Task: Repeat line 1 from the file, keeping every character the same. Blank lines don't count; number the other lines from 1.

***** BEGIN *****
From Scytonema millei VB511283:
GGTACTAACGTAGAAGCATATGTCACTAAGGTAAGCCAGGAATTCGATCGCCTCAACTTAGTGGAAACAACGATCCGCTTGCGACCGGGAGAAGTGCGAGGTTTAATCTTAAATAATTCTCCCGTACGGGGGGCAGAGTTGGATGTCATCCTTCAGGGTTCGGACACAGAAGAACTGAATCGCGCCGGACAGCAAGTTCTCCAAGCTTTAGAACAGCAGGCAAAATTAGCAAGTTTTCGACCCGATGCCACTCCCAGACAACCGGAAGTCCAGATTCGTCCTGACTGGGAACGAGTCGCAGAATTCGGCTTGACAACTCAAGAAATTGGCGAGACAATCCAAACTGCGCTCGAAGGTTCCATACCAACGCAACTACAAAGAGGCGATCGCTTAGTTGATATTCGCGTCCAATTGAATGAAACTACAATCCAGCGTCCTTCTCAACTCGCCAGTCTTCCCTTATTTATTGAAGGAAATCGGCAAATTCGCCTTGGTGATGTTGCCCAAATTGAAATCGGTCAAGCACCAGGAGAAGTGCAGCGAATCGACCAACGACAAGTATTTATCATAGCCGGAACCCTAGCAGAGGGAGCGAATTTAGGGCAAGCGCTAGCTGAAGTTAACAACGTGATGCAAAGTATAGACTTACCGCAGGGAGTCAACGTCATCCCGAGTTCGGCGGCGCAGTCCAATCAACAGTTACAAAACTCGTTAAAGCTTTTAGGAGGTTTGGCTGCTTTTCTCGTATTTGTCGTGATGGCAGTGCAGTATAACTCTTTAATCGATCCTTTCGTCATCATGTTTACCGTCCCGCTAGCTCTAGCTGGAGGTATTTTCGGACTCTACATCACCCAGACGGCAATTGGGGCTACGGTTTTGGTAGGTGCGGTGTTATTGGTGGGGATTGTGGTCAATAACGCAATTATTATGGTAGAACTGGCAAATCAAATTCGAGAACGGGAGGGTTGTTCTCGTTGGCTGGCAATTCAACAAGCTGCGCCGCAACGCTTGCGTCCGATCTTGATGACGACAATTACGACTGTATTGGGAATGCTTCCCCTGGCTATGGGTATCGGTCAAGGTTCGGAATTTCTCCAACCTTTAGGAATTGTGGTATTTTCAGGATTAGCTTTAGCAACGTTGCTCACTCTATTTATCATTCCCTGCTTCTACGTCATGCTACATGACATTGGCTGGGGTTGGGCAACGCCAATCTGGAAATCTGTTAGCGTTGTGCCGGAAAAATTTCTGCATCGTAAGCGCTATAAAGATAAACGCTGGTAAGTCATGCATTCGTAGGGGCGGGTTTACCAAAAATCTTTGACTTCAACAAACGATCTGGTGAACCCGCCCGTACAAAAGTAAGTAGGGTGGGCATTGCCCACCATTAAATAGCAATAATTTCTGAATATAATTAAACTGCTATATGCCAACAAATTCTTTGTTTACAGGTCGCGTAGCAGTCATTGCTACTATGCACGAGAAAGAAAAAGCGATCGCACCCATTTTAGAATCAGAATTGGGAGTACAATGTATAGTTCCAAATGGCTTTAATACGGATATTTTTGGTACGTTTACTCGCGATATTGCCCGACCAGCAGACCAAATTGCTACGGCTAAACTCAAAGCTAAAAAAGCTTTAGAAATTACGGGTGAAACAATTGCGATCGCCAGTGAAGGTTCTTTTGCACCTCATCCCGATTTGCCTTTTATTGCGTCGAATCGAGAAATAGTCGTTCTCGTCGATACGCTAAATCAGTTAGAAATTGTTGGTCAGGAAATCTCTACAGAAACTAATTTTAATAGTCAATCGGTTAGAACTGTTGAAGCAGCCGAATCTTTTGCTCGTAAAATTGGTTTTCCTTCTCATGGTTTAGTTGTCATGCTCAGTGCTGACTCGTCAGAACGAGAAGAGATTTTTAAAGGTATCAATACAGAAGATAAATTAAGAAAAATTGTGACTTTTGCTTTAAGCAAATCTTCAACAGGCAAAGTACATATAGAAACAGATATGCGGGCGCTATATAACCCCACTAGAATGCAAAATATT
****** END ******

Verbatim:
From Scytonema millei VB511283: